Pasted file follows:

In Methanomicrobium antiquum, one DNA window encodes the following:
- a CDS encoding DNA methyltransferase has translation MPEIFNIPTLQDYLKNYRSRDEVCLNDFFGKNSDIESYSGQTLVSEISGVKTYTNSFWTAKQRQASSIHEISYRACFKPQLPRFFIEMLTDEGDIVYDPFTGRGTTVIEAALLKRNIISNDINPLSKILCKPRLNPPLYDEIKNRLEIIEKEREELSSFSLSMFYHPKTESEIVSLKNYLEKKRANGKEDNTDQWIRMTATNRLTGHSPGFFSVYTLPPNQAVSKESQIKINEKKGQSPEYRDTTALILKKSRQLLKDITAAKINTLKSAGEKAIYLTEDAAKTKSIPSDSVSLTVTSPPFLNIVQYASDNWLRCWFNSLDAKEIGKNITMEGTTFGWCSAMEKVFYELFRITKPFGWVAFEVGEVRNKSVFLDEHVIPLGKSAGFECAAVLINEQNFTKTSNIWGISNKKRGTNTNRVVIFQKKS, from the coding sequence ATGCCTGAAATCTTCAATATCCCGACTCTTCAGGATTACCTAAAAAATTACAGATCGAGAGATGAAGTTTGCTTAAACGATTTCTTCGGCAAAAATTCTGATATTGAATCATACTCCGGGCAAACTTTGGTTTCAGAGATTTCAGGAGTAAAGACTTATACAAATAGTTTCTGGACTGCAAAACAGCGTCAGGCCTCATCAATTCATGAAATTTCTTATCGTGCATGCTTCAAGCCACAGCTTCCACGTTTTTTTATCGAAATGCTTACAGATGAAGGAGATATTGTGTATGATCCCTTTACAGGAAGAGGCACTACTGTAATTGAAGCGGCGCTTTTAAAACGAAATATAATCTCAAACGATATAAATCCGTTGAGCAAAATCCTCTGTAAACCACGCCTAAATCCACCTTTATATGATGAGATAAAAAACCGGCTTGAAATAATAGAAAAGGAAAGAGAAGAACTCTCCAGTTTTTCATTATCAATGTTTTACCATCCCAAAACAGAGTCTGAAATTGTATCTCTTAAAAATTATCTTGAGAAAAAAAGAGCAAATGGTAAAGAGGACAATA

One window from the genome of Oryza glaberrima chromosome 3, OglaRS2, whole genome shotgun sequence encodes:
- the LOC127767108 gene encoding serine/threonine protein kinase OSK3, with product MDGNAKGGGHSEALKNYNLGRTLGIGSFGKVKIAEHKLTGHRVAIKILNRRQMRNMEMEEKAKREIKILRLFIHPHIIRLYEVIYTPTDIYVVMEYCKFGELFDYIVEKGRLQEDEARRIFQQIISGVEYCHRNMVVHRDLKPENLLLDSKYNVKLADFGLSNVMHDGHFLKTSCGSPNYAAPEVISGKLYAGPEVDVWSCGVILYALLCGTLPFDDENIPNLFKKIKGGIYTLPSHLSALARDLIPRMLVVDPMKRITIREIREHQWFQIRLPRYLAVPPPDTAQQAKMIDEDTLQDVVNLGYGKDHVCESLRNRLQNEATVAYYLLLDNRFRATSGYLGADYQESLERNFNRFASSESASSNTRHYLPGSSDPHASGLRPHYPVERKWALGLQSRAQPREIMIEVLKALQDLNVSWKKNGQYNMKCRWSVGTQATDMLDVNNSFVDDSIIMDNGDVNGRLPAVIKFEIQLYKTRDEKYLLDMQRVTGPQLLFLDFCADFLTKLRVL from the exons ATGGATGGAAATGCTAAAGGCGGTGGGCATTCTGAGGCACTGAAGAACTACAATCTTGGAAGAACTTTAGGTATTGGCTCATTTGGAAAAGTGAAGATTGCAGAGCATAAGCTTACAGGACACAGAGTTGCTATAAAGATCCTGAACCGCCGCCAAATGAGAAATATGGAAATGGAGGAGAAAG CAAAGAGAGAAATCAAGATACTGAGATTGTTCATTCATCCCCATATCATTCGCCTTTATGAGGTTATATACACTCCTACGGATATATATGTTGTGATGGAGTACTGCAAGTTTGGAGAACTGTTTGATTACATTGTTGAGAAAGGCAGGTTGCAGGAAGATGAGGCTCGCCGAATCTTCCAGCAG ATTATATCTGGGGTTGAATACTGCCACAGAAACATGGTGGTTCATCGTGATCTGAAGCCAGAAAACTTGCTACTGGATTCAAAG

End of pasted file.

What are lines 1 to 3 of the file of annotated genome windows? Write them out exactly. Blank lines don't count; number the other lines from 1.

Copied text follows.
In Methanomicrobium antiquum, one DNA window encodes the following:
- a CDS encoding DNA methyltransferase has translation MPEIFNIPTLQDYLKNYRSRDEVCLNDFFGKNSDIESYSGQTLVSEISGVKTYTNSFWTAKQRQASSIHEISYRACFKPQLPRFFIEMLTDEGDIVYDPFTGRGTTVIEAALLKRNIISNDINPLSKILCKPRLNPPLYDEIKNRLEIIEKEREELSSFSLSMFYHPKTESEIVSLKNYLEKKRANGKEDNTDQWIRMTATNRLTGHSPGFFSVYTLPPNQAVSKESQIKINEKKGQSPEYRDTTALILKKSRQLLKDITAAKINTLKSAGEKAIYLTEDAAKTKSIPSDSVSLTVTSPPFLNIVQYASDNWLRCWFNSLDAKEIGKNITMEGTTFGWCSAMEKVFYELFRITKPFGWVAFEVGEVRNKSVFLDEHVIPLGKSAGFECAAVLINEQNFTKTSNIWGISNKKRGTNTNRVVIFQKKS, from the coding sequence ATGCCTGAAATCTTCAATATCCCGACTCTTCAGGATTACCTAAAAAATTACAGATCGAGAGATGAAGTTTGCTTAAACGATTTCTTCGGCAAAAATTCTGATATTGAATCATACTCCGGGCAAACTTTGGTTTCAGAGATTTCAGGAGTAAAGACTTATACAAATAGTTTCTGGACTGCAAAACAGCGTCAGGCCTCATCAATTCATGAAATTTCTTATCGTGCATGCTTCAAGCCACAGCTTCCACGTTTTTTTATCGAAATGCTTACAGATGAAGGAGATATTGTGTATGATCCCTTTACAGGAAGAGGCACTACTGTAATTGAAGCGGCGCTTTTAAAACGAAATATAATCTCAAACGATATAAATCCGTTGAGCAAAATCCTCTGTAAACCACGCCTAAATCCACCTTTATATGATGAGATAAAAAACCGGCTTGAAATAATAGAAAAGGAAAGAGAAGAACTCTCCAGTTTTTCATTATCAATGTTTTACCATCCCAAAACAGAGTCTGAAATTGTATCTCTTAAAAATTATCTTGAGAAAAAAAGAGCAAATGGTAAAGAGGACAATA

One window from the genome of Oryza glaberrima chromosome 3, OglaRS2, whole genome shotgun sequence encodes: